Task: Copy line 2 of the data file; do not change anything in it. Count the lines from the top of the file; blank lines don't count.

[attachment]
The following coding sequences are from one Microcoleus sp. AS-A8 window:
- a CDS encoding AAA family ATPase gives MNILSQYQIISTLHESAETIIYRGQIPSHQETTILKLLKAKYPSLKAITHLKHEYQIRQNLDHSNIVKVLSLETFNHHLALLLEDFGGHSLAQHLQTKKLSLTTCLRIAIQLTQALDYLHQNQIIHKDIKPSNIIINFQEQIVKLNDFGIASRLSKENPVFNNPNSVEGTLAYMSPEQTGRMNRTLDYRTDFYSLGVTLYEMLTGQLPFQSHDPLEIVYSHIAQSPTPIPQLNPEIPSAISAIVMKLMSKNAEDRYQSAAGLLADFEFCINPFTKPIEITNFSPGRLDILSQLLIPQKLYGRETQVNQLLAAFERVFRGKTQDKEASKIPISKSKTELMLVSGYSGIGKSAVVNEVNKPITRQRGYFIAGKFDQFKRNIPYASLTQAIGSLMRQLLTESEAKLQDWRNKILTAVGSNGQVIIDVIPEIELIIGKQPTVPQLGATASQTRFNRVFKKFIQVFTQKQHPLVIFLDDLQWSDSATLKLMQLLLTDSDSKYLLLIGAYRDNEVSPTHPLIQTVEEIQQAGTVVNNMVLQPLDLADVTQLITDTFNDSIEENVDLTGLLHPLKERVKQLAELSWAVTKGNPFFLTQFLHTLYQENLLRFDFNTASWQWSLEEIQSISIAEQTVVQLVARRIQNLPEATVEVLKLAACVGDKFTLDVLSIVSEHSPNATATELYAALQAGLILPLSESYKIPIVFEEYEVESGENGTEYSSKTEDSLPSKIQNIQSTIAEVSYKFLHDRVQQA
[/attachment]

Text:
- a CDS encoding AAA family ATPase gives MNILSQYQIISTLHESAETIIYRGQIPSHQETTILKLLKAKYPSLKAITHLKHEYQIRQNLDHSNIVKVLSLETFNHHLALLLEDFGGHSLAQHLQTKKLSLTTCLRIAIQLTQALDYLHQNQIIHKDIKPSNIIINFQEQIVKLNDFGIASRLSKENPVFNNPNSVEGTLAYMSPEQTGRMNRTLDYRTDFYSLGVTLYEMLTGQLPFQSHDPLEIVYSHIAQSPTPIPQLNPEIPSAISAIVMKLMSKNAEDRYQSAAGLLADFEFCINPFTKPIEITNFSPGRLDILSQLLIPQKLYGRETQVNQLLAAFERVFRGKTQDKEASKIPISKSKTELMLVSGYSGIGKSAVVNEVNKPITRQRGYFIAGKFDQFKRNIPYASLTQAIGSLMRQLLTESEAKLQDWRNKILTAVGSNGQVIIDVIPEIELIIGKQPTVPQLGATASQTRFNRVFKKFIQVFTQKQHPLVIFLDDLQWSDSATLKLMQLLLTDSDSKYLLLIGAYRDNEVSPTHPLIQTVEEIQQAGTVVNNMVLQPLDLADVTQLITDTFNDSIEENVDLTGLLHPLKERVKQLAELSWAVTKGNPFFLTQFLHTLYQENLLRFDFNTASWQWSLEEIQSISIAEQTVVQLVARRIQNLPEATVEVLKLAACVGDKFTLDVLSIVSEHSPNATATELYAALQAGLILPLSESYKIPIVFEEYEVESGENGTEYSSKTEDSLPSKIQNIQSTIAEVSYKFLHDRVQQA